Scottish FA heading ban: Is United States model the answer?
Scotland is set to become the first European nation to impose restrictions on children heading footballs.
The move comes after a report found that former players were at greater risk of dying from dementia than those who did not play the sport.
But how will the Scottish FA implement such restrictions?
One way might be to look towards the United States, which has already banned heading in youth football.
- Scottish FA poised to ban kids heading footballs
- Dementia death more likely in football
- 'Dementia study is staggering' - Astle family
What triggered US Soccer to change?
US Soccer was forced to change its rules when a group of players and parents in California filed a class-action lawsuit in 2014 against Fifa, US Soccer and the American Youth Soccer Organisation.
The lawsuit stated that the three governing bodies had been negligent and sought an injunction on impact collisions within football and a limit on the number of times a player under 17 could head a ball.
This led to the United States Soccer Federation issuing a mandate in November 2015 - called the Recognise to Recover Program - which stated that players aged 10 or younger would be prohibited from heading the ball and the practice would be greatly reduced for those aged between 11 and 13.
The rule came in to effect on 1 January 2016 and was implemented at every youth national team and academy within US Soccer and youth teams at Major League Soccer clubs.
What did they do?
The new rules stated that players aged 10 or younger would no longer be taught to head the ball and could not intentionally do so in games. The updated rules for US Soccer stated:
- When a player deliberately heads the ball in a game, an indirect free-kick should be awarded to the opposing team from the spot of the offence. If the deliberate header occurs within the goal area, the indirect free-kick should be taken on the goal area line parallel to the goal line at the point nearest to where the infringement occurred.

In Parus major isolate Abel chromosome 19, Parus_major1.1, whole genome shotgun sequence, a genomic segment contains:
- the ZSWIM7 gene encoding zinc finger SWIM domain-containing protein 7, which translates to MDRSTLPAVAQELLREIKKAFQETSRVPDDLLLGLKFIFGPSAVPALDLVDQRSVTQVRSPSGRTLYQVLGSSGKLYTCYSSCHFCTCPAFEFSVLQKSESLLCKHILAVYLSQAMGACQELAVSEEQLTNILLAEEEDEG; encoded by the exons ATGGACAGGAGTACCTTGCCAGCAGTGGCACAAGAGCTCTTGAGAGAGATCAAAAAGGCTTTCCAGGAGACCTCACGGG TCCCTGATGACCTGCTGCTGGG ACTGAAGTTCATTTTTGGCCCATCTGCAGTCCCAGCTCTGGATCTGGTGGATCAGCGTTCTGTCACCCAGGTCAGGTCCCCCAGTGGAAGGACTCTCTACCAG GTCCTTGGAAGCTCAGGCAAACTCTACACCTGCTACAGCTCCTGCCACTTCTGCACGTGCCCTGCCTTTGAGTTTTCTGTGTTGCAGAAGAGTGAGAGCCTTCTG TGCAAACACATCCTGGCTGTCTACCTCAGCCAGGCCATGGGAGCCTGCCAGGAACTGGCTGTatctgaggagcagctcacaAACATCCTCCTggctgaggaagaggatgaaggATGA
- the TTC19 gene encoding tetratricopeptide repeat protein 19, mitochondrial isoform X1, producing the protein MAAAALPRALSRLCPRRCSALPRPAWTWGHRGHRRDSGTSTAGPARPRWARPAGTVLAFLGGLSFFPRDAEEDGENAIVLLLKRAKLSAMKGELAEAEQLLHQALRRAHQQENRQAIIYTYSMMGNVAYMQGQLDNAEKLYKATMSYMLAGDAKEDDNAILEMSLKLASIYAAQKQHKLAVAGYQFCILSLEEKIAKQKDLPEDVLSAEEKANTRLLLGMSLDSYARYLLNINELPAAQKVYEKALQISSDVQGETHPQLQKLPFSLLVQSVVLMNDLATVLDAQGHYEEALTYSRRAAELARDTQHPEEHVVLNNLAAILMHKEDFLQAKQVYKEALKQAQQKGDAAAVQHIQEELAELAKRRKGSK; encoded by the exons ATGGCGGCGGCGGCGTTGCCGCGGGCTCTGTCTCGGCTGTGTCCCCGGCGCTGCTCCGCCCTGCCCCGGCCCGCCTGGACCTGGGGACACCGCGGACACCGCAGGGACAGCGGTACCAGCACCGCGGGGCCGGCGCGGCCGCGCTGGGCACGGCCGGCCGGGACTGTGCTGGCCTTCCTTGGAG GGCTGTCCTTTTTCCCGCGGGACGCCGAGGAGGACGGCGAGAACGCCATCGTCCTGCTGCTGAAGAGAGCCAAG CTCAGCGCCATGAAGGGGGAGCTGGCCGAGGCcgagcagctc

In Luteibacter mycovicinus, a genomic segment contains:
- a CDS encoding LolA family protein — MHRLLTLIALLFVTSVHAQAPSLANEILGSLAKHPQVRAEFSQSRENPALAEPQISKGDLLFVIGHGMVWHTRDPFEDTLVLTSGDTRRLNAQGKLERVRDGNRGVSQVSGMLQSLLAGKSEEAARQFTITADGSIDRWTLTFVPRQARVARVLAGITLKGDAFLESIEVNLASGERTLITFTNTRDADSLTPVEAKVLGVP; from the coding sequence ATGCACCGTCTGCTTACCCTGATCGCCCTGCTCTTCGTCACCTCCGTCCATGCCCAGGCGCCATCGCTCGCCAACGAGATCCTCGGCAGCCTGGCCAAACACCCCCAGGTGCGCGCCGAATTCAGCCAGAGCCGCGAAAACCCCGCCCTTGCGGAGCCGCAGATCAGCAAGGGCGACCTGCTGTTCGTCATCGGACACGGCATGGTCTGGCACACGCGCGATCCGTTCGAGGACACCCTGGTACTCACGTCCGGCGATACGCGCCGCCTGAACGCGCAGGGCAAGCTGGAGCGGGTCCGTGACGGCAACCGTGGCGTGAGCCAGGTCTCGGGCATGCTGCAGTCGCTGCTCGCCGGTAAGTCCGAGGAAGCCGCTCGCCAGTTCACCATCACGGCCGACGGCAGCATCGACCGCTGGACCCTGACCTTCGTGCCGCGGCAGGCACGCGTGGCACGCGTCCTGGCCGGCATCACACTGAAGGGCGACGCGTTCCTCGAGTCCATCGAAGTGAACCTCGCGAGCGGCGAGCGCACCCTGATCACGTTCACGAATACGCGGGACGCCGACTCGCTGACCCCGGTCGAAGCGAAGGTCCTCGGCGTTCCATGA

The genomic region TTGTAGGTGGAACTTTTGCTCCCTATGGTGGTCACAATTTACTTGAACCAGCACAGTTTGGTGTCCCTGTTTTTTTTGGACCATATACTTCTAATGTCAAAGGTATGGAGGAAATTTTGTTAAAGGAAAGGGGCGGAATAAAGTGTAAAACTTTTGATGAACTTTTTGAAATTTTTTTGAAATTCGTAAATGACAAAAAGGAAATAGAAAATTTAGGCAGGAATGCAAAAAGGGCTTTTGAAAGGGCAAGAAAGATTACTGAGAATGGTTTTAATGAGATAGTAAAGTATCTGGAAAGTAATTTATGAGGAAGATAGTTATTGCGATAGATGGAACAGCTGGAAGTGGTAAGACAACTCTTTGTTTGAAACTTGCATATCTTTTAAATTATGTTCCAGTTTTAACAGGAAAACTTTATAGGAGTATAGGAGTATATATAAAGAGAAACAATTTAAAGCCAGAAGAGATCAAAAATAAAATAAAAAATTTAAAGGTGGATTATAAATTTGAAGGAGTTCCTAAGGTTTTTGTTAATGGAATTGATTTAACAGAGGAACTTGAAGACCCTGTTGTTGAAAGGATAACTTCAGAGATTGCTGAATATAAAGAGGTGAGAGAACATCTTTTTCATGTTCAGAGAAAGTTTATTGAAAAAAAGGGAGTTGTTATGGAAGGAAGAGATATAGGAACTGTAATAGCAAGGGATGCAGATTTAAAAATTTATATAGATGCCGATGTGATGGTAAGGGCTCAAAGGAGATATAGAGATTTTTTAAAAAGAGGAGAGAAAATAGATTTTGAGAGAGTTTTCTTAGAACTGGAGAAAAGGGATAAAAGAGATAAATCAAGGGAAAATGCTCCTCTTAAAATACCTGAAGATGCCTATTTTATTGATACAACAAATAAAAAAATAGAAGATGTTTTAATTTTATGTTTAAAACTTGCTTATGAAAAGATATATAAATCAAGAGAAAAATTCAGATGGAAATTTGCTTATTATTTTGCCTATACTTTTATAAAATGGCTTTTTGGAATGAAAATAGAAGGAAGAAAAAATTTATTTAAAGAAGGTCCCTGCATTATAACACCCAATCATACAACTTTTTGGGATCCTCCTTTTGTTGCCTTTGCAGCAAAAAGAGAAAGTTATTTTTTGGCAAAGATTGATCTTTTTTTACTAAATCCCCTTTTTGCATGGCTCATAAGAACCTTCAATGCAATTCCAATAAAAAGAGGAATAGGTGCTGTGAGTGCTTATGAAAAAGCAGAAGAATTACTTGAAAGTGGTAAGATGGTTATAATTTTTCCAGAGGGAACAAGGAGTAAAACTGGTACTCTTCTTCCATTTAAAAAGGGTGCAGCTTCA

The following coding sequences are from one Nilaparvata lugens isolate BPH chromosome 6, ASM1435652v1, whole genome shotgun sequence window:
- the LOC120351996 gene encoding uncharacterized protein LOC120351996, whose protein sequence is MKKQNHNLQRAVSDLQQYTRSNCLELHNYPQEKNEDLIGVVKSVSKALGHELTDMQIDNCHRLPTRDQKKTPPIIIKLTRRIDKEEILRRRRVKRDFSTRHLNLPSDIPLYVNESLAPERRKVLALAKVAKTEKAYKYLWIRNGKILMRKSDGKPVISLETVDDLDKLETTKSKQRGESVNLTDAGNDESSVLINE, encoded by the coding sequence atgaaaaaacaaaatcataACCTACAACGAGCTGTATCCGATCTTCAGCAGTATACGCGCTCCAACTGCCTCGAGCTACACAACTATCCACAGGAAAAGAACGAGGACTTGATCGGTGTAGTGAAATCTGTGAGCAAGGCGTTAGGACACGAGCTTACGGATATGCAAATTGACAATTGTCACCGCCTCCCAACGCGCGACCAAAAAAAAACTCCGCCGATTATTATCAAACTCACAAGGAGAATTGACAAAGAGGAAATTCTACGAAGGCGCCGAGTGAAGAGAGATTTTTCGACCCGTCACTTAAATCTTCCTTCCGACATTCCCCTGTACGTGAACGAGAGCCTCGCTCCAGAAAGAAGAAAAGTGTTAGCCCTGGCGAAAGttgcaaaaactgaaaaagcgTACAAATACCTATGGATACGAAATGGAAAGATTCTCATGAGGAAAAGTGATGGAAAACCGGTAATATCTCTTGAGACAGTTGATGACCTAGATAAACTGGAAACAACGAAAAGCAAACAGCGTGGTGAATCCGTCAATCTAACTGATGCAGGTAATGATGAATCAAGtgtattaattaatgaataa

Players aged 11 and 12 would be taught the skill and allowed to head the ball in a match. However, training drills that focused on heading would be limited to 30 minutes per week.
The rules also stated that a player suspected of suffering a head injury would be substituted for evaluation without that substitution counting towards the limited amount the team were allowed in that match.
What impact has it had?
The changes have only been in place for three years, meaning evidence on any long-term impact on youth players is lacking. However, it has led to a drastic change in the way young players are coached.
"I was sceptical at first but I'm more in to it now," said Tommy Wilson, a Scot who is director of the Philadelphia Union Academy. "Training is split into different age groups and you only learn certain aspects of the game at under-12 - keeping a high defensive line, overcoming offsides, etc.
"You teach them what is age-appropriate. So it just means now that we spend a bit more time doing heading when the boys are a little bit older.
"You can use lighter balls, so they don't feel as hard an impact. Our understanding from American football is that it's more about the impact from other players rather than the actual heading of the ball. That's why we take the guidance of the medical professionals."